What You Need to Know About Nanobreweries


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It’s an exciting time for the beer industry and those who love to drink it. While domestic producers have the lion’s share of the market, the presence of craft brewers is increasing with 12.3 percent of the nation’s beer sales volume. It’s worth noting that experts predict that the industry as a whole has plateaued. However, the playing field has shifted with others commanding a larger piece of the pie. Nanobreweries are part of this movement.

What Is a Nanobrewery?

Classifying the type of depends on the production by the brewery. National brands like Budweiser produce millions of barrels each year. After all, there are a lot of thirsty people with over 11 million customers in the United States alone. The next category is the craft brewers who produce less than six million barrels annually. They are followed by microbreweries at less than 15,000. Then, you have the so-called nanobrewery.

The federal government doesn’t have a formal definition than to say that production is limited to a small number. It differs from other types not only in its size but its model as well. Sometimes they are an entrepreneurial venture to test a proof of concept before going all out as a microbrewery or something larger. The individual or group make a conservative investment to see if the business will succeed.

Other times, a homebrewer might want to stretch their skills and take a step into the deep end of the pool. It could turn out as a lucrative source of secondary income. Or an existing business might want to branch out into the brewpub territory. This industry as a whole is in a unique market position that makes it worth considering.

The annual growth rate of the craft beer industry was about 14 percent from 2012 to 2017. Industry experts expect this trend to continue for the next five years. One of the main driving factors is consumer support.

Advantages of a Nanobrewery

Other than a smaller initial investment, a nanobrewery has a lot going for it which plays a direct role in its success. About one-third of new businesses fail within the first two years for a myriad of reasons. Microbreweries are a different story. Over 75 percent of establishments that opened since 1980 are still around which speaks volumes about their popularity. Let’s delve into the things that set them apart from the rest.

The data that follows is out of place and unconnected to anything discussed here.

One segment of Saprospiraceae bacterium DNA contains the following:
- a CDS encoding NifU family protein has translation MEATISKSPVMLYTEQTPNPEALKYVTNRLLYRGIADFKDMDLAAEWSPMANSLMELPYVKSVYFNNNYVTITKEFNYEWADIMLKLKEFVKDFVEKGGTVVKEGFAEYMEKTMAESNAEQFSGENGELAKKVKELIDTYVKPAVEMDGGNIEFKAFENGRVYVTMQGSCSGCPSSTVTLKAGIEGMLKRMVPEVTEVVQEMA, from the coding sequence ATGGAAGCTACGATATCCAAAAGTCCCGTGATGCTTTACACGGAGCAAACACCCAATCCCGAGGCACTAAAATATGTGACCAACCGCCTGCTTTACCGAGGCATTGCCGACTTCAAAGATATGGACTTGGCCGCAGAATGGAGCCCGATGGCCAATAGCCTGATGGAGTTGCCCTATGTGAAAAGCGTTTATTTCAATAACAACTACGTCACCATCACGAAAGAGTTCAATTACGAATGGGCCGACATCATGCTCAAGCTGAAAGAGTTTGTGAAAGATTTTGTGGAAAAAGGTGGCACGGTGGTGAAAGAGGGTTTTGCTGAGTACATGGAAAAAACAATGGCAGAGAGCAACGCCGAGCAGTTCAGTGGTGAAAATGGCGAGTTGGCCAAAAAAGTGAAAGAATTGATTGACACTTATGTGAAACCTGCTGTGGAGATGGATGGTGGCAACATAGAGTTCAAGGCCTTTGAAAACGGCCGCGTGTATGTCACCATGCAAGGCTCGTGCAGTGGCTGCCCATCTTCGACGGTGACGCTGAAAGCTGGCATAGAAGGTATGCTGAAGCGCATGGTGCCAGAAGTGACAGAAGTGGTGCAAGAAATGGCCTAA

More Than Just a Beer

All beer includes the same base set of ingredients of water, yeast, malt, and hops. That only scratches the surface of the possibilities. With its small production, a nanobrewery can afford to experiment. It can vary the proportions and try new fermentation processes. A brewer may add other ingredients like spices, herbs, or fruit to give a beer a distinctive flavor. The limited supply can work in its favor by stimulating a greater demand.

Each one of the main ingredients offers opportunities. Think that water is all the same? Minerals like calcium and carbonate can add complexity to a brew. Yeast types like ale, lager, Weizen, or Brettanomyces play a key role in turning the sugar source into alcohol, carbonation, and aromatic elements.

Then, there is the malt. A brewer can use any type of grain or even rice or bran. Some may opt to add molasses, sugar, or glucose to feed the yeast. But they are limited to these sources to fuel fermentation. The brewer can choose additional helper ingredients like honey, maple syrup, or fruit juices to create a unique recipe.

Other ways to add flavor include the processes after that initial fermentation. A batch aged in casks, for example, will take on nuances that mass-produced beers may not have. It can bring a richness and fuller body to the brew that makes it stand out from a plain old lawnmower beer. National brands lack this flexibility due to constraints to produce a consistent product.

Handling and Storage

Beer is like wine in that its flavor evolves as it ages. Several factors influence these changes including its composition. A nanobrewery has a huge advantage on this score because it can deliver the product at its peak freshness. Unfortunately, beers start to deteriorate relatively fast once they leave the brewery. Oxidation can have negative effects, causing off flavors and aromas.

Nanobreweries also forgo the issues that can arise from poor handling and unexpected temperature shifts during transport across regions. Maintaining low temperatures is one of the key elements that affect a beer’s freshness. A local brewery has another ace in its hand when it comes to turnaround time.